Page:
Indignation — adapted from the 2008 Philip Roth novel by writer/producer/former Focus Features CEO James Schamus, making his directorial debut — arrives in theaters this weekend. It’s a different kind of film than your standard big explosions and death-defying stunts summer movie — it’s quiet and contemplative, about Marcus Messner (Logan Lerman), who leaves home in 1951 for college, avoiding the draft for the Korean War. It’s there that he meets a beautiful girl (Sarah Gandon), different than anyone he’s ever known, which unfortunately sets into motion a chain of events that leads to him butting heads with the headmaster (Tracy Letts), which, in turn, threatens his future. (Read EW’s review here.) We caught up Lerman to discuss butchery, Roth, and working with James Schamus.
ENTERTAINMENT WEEKLY: How did you end up playing Marcus in Indignation?
LOGAN LERMAN: I got the script in December of 2014 and read it right away. I was and remain such a fan of James Schamus.
He’s done everything! From what specifically?
His writing, for one. [Schamus has penned films such as The Ice Storm; Crouching Tiger, Hidden Dragon; and Lust, Caution, among others.] More than anything it was his work at Focus Features that was really influential. Like, Eternal Sunshine of the Spotless Mind — that’s when I fell in love with movies. I got the script, I read it and I just had a visceral response and knew this was the right next step. I met with James the next day. We ended up talking for three hours and the rest is history.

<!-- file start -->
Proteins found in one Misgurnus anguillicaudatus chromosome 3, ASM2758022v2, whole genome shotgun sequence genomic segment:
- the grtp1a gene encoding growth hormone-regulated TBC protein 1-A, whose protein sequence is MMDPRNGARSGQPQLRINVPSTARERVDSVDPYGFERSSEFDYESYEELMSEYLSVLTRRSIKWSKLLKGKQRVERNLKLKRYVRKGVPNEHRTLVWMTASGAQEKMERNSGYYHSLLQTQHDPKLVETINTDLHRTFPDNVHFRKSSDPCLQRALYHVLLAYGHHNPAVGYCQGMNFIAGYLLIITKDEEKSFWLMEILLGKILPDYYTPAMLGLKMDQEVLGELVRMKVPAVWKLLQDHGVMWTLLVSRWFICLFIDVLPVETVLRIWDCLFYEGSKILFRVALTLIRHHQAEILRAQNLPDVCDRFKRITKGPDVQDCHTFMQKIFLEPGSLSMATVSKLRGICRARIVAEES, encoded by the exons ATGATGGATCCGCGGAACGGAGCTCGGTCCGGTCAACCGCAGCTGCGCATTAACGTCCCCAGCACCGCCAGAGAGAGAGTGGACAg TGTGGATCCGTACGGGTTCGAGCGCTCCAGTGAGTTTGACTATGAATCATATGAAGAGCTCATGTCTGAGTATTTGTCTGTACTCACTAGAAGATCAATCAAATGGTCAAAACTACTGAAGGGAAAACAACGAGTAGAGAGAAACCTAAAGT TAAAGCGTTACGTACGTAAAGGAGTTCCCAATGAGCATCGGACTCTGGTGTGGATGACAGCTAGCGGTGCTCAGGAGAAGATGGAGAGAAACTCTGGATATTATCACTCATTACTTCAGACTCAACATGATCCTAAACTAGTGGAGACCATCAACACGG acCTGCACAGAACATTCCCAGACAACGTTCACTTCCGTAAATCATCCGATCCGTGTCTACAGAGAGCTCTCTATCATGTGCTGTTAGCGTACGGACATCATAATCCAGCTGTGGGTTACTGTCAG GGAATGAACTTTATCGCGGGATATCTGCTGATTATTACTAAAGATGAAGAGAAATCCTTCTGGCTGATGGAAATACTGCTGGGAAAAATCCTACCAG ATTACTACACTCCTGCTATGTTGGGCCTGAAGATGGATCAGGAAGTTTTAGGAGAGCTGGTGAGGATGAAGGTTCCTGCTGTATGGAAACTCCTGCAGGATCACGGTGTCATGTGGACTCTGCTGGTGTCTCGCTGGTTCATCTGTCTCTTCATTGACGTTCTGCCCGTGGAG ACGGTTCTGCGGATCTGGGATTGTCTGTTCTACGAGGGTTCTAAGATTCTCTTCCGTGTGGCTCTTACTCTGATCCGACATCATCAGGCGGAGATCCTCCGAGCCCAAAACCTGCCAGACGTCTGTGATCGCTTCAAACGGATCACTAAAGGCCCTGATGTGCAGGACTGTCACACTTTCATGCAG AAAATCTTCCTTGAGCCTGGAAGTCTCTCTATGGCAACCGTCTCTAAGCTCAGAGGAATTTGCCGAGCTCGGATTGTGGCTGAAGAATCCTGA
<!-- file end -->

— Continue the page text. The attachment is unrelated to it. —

Marcus is such an interesting character because he really treads the line of being unsympathetic.
Sometimes it’s hard to like him. But that/s part of the job, you know — protagonist, antagonist, you really want to feel for them. That is our jobs as actors. When an audience member or reader or you looks at this material and maybe says, ‘Why should I give a s— about this?’ It’s my job as an actor to battle your apathy. I want to make you care about [my character’s] plight. Whatever is going on. This one was a challenge, because on the page Marcus isn’t the most likable guy, I hope that most of the people who see the film at least find a way to empathize for his situation.
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I heard you took butchery lessons.
I did! I was curious and James has this group of people who get things done very quickly.
So what did you learn to do?
Oh you know, I’m not, like, a butcher now. [Laughs.] That’s a real craft and skill and there’s an artistry to it, one that I’m not going to pick up in a couple days. I just learned about the physicality of the job, how challenging and difficult it is. But mainly I got to smell what they smelled and feel what they felt and that informed my character big time.
James Schamus is such a smart industry veteran. What was the best thing you learned from him?
Oh, I learned so much! It’s so hard to pinpoint to one thing — he’s really opened my eyes in general. It’s such a privilege to spend time with him, you know? I look up to him so much. I’d take just a few minutes and I was lucky enough to have countless hours with James and can now call him my friend. It sounds cheesy but I feel really fortunate to have him in my life. I’m so happy with the film and it was truly fulfilling but just to know James Schamus and get to spend time with him and learn from him? That’s a privilege.